What, then, is the danger of conversion, trying to bring others into truth? It is this. To convert is not to open up new worlds. Instead, its aim is to destroy old ones, leaving the converted in a land not their own and dependent on us, their human saviors.

Do you see that proselytizing is patronizing? That it is a way for us to lord over the less-enlightened? That it objectifies?

Too often, we seek to convince people that they must exchange their boxes for ours. This is sin. Our aim, instead, must be to help them tear holes in their boxes, to see the light of day, to enter this new world as free men and women.

But first, we must work on tearing down the walls of our own boxes. After all, the beam must be removed from your eye before you can take the speck of dust from your brother’s.

we seek to convince people that they must exchange their boxes for ours



Aristotle claimed that happiness is the only thing that humans desire for its own sake. We seek riches, he argued, not because we desire wealth but because we believe money will make us happy. We seek fame, not for the sake of being famous but because we believe celebrity status is a means for achieving happiness.

Yet so many people are unhappy. In fact, clinical depression is the leading cause of disability in North America and is predicted by the World Health Organization to become the second leading cause of disability worldwide (after heart disease) by 2020.

Mother culture holds up an ideal for reaching happiness, claiming that any goal can be accomplished through hard work and determination. We call it the American dream. But it doesn’t seem to be working, and millions of people are coming to their senses, waking up and realizing that there’s something wrong with the way we’ve been living.

Unfortunately, we’ve learned to quiet the questions that bother us by removing silence from our lives. So we know something’s wrong, but we can’t or don’t take time to think about it.

Listen to the voice:

When it asks, “Who am I?” turn off the noise.

When it asks, “Why am I here?” stop what you’re doing.

When it asks, “What is the meaning of life?” listen.

“What’s it gonna take
to slow us down
to let the silence spin us around?” — Switchfoot

“And I am happier than you are,
And they were happier than I am;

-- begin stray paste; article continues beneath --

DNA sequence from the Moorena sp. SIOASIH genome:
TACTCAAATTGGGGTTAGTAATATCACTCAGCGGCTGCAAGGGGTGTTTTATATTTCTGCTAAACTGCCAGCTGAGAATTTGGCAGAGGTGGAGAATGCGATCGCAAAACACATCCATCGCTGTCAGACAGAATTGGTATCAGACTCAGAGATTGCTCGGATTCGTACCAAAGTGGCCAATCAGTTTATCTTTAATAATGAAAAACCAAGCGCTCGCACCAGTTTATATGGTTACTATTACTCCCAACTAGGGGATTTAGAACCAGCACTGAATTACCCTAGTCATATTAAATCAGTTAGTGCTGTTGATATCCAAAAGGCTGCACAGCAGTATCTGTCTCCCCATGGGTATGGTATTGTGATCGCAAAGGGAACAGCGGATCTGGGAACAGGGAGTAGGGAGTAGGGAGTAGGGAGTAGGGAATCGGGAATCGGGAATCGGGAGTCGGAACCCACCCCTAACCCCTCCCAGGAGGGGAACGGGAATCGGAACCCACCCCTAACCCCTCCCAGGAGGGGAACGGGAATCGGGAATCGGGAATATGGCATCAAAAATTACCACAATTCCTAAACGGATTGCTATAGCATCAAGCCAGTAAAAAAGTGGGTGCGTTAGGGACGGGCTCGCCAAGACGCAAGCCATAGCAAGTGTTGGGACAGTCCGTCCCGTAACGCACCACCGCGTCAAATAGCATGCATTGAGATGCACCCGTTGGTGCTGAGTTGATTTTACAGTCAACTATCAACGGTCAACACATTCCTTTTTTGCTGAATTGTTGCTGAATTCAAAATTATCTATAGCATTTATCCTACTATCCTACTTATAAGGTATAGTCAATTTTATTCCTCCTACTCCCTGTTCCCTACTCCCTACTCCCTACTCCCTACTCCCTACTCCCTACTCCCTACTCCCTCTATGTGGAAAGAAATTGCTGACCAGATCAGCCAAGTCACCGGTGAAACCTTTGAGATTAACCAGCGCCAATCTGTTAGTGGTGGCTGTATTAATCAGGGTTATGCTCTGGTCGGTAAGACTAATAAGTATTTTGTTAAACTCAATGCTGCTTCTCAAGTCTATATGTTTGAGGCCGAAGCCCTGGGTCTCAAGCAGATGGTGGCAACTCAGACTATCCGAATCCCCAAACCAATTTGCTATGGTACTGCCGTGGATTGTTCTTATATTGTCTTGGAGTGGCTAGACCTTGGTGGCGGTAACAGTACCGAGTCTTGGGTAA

And the fish swim in the lake
and do not even own clothing.” — Ezra Pound

We call it the American dream. But it doesn’t seem to be working.

When Words Fail


Often, while speaking of God, I will talk in one direction, stop, turn, and stop again, only to find that I’ve run out of words without completing my thought.

At the beginning, the issue seems clear enough. I’m moving along under a full head of steam, when I suddenly spot a break in the track up ahead. I jump to another line, engine shuddering, as I try to maintain speed. But just around the corner, there’s that same break. Except for now, it’s a chasm. So I stop, try another metaphor, pull out a different analogy, hoping that this time I’ll jump the divide. But there it is again, looming ever larger.

And I wonder at this gift of words that is also a curse. After all, language gives us freedom to relate, to connect and create. What is the Church? It’s just a word. But the collection of our shared understandings, of our hopes, of our fears, of our deepest needs has made this word into a physical place of refuge for some, a family for others.

This same language, however, also confines. We are imprisoned in a society held up by words that are not our own, and we are isolated from those we love by a failure to communicate what we really mean, what we truly need.

What then can I do when my experience of God — of the very source of love, truth and life — transcends language? What dare I try when words fail me?

What dare I try when words fail me?

Moral Law


If there are pre-existing laws of morality and truth, then they should apply to all species (the same way gravity applies to both humans and sea slugs). If that’s the case, couldn’t we study the way life works for the rest of the planet, and, in doing so, start to rediscover, uncover, or just finally notice the rules that we’ve been flaunting?

Here’s an example: studies of several different kinds of apes find that they do have a form of morality, and that this form is generally based on two rules:

1) Choose to help.
2) Choose not to hurt.

If these rules are true, if they are laws, then following them should actually aid a species’ survival.

As far as religion is concerned, it’s basic function might be to encode and enforce rules of morality. Unfortunately, if it’s true that man has exempted himself from these rules, then it would also be true that man has coopted religion, using it to justify rather than to correct his wrong actions.

This new religion, then, no longer serves as a source of truth, but instead has become a means of control and even suppression.

But what if, in spite of this change, there still remains in religion the seeds of truth? Where would we find them? I’m pretty sure we would find them in the first story and in messages from the prophets — those nagging calls to righteousness that keep interrupting society’s comfortable seeking after security and prosperity.

What if, in spite of this change, there still remains in religion the seeds of truth?

Are Humans Evil?


A friend writes that “we are all essentially evil at the core.” And I’ve heard this statement shared so many times in Sunday sermons, in the arguments used for a “just war” or in explanations as to why nobody can ever live a truly “holy” life.